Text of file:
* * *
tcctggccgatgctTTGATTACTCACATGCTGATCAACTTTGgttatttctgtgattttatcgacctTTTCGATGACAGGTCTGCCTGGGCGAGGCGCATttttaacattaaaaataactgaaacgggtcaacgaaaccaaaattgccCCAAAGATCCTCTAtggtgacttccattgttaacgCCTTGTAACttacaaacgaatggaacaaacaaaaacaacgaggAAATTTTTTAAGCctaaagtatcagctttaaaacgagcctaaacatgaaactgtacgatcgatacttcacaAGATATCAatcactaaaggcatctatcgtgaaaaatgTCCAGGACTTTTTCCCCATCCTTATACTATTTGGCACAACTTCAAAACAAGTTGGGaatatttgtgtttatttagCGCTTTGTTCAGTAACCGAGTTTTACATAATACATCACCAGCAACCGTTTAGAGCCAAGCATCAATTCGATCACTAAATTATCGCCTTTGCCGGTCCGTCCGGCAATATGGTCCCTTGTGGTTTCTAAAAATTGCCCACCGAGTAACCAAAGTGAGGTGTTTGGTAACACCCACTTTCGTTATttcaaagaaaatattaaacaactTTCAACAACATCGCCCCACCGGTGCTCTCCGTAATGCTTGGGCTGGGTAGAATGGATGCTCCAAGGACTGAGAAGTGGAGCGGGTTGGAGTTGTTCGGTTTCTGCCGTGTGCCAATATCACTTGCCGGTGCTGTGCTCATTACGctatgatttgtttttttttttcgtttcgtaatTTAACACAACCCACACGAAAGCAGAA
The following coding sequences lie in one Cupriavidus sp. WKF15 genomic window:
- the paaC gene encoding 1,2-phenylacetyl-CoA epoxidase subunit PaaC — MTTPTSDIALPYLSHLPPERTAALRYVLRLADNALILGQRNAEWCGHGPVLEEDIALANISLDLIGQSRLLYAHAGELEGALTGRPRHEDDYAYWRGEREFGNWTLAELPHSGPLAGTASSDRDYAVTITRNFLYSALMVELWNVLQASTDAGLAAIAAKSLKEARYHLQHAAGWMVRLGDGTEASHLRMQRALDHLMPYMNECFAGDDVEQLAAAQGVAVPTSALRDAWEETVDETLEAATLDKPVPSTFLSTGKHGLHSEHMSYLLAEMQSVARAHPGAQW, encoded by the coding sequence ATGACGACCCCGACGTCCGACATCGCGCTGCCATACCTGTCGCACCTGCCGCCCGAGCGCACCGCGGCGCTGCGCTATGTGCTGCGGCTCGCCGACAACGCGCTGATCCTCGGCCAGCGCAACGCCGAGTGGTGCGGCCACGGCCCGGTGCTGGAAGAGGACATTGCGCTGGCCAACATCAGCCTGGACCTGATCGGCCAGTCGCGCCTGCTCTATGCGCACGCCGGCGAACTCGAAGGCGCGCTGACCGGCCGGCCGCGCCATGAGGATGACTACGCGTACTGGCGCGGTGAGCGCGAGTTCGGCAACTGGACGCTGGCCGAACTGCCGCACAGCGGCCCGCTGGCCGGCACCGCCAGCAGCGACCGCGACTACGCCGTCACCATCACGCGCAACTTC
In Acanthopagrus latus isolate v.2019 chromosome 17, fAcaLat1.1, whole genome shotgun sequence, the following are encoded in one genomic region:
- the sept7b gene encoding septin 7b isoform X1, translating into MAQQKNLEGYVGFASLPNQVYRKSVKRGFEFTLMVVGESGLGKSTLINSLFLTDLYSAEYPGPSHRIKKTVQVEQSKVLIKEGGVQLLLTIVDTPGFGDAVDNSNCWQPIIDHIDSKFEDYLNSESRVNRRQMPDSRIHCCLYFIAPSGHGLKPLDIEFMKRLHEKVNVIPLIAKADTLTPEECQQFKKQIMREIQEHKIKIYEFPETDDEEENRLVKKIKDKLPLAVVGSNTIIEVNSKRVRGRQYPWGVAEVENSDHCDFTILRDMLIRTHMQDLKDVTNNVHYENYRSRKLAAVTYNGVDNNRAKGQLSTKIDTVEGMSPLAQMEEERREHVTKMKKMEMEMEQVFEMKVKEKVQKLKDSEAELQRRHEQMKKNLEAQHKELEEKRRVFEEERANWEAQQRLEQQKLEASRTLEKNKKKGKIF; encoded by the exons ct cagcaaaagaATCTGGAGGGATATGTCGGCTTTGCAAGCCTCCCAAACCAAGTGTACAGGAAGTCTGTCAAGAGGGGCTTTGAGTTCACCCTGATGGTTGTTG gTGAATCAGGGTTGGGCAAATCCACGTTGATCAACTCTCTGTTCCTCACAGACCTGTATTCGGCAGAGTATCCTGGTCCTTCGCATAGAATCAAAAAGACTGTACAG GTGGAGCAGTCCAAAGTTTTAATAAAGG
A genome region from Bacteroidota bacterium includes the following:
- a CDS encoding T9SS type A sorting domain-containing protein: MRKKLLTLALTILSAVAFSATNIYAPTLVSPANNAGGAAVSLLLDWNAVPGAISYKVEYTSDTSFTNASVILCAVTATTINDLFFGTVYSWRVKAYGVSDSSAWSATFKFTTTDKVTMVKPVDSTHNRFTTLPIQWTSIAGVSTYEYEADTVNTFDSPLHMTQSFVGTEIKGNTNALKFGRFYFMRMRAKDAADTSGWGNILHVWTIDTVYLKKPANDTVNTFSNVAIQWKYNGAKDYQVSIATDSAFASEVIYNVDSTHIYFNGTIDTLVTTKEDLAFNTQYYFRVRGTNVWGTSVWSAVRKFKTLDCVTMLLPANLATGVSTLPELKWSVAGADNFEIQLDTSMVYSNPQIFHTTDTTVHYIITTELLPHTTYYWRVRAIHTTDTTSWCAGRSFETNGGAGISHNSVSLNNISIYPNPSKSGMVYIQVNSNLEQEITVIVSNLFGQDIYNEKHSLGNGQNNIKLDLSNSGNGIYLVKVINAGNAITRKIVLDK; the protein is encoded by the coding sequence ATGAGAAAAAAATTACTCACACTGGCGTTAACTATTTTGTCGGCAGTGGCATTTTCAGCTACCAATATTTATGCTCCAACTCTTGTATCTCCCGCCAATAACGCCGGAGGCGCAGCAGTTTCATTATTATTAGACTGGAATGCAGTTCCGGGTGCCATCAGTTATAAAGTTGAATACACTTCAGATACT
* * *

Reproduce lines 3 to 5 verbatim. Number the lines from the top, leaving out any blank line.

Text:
- the paaC gene encoding 1,2-phenylacetyl-CoA epoxidase subunit PaaC — MTTPTSDIALPYLSHLPPERTAALRYVLRLADNALILGQRNAEWCGHGPVLEEDIALANISLDLIGQSRLLYAHAGELEGALTGRPRHEDDYAYWRGEREFGNWTLAELPHSGPLAGTASSDRDYAVTITRNFLYSALMVELWNVLQASTDAGLAAIAAKSLKEARYHLQHAAGWMVRLGDGTEASHLRMQRALDHLMPYMNECFAGDDVEQLAAAQGVAVPTSALRDAWEETVDETLEAATLDKPVPSTFLSTGKHGLHSEHMSYLLAEMQSVARAHPGAQW, encoded by the coding sequence ATGACGACCCCGACGTCCGACATCGCGCTGCCATACCTGTCGCACCTGCCGCCCGAGCGCACCGCGGCGCTGCGCTATGTGCTGCGGCTCGCCGACAACGCGCTGATCCTCGGCCAGCGCAACGCCGAGTGGTGCGGCCACGGCCCGGTGCTGGAAGAGGACATTGCGCTGGCCAACATCAGCCTGGACCTGATCGGCCAGTCGCGCCTGCTCTATGCGCACGCCGGCGAACTCGAAGGCGCGCTGACCGGCCGGCCGCGCCATGAGGATGACTACGCGTACTGGCGCGGTGAGCGCGAGTTCGGCAACTGGACGCTGGCCGAACTGCCGCACAGCGGCCCGCTGGCCGGCACCGCCAGCAGCGACCGCGACTACGCCGTCACCATCACGCGCAACTTC
In Acanthopagrus latus isolate v.2019 chromosome 17, fAcaLat1.1, whole genome shotgun sequence, the following are encoded in one genomic region:
- the sept7b gene encoding septin 7b isoform X1, translating into MAQQKNLEGYVGFASLPNQVYRKSVKRGFEFTLMVVGESGLGKSTLINSLFLTDLYSAEYPGPSHRIKKTVQVEQSKVLIKEGGVQLLLTIVDTPGFGDAVDNSNCWQPIIDHIDSKFEDYLNSESRVNRRQMPDSRIHCCLYFIAPSGHGLKPLDIEFMKRLHEKVNVIPLIAKADTLTPEECQQFKKQIMREIQEHKIKIYEFPETDDEEENRLVKKIKDKLPLAVVGSNTIIEVNSKRVRGRQYPWGVAEVENSDHCDFTILRDMLIRTHMQDLKDVTNNVHYENYRSRKLAAVTYNGVDNNRAKGQLSTKIDTVEGMSPLAQMEEERREHVTKMKKMEMEMEQVFEMKVKEKVQKLKDSEAELQRRHEQMKKNLEAQHKELEEKRRVFEEERANWEAQQRLEQQKLEASRTLEKNKKKGKIF; encoded by the exons ct cagcaaaagaATCTGGAGGGATATGTCGGCTTTGCAAGCCTCCCAAACCAAGTGTACAGGAAGTCTGTCAAGAGGGGCTTTGAGTTCACCCTGATGGTTGTTG gTGAATCAGGGTTGGGCAAATCCACGTTGATCAACTCTCTGTTCCTCACAGACCTGTATTCGGCAGAGTATCCTGGTCCTTCGCATAGAATCAAAAAGACTGTACAG GTGGAGCAGTCCAAAGTTTTAATAAAGG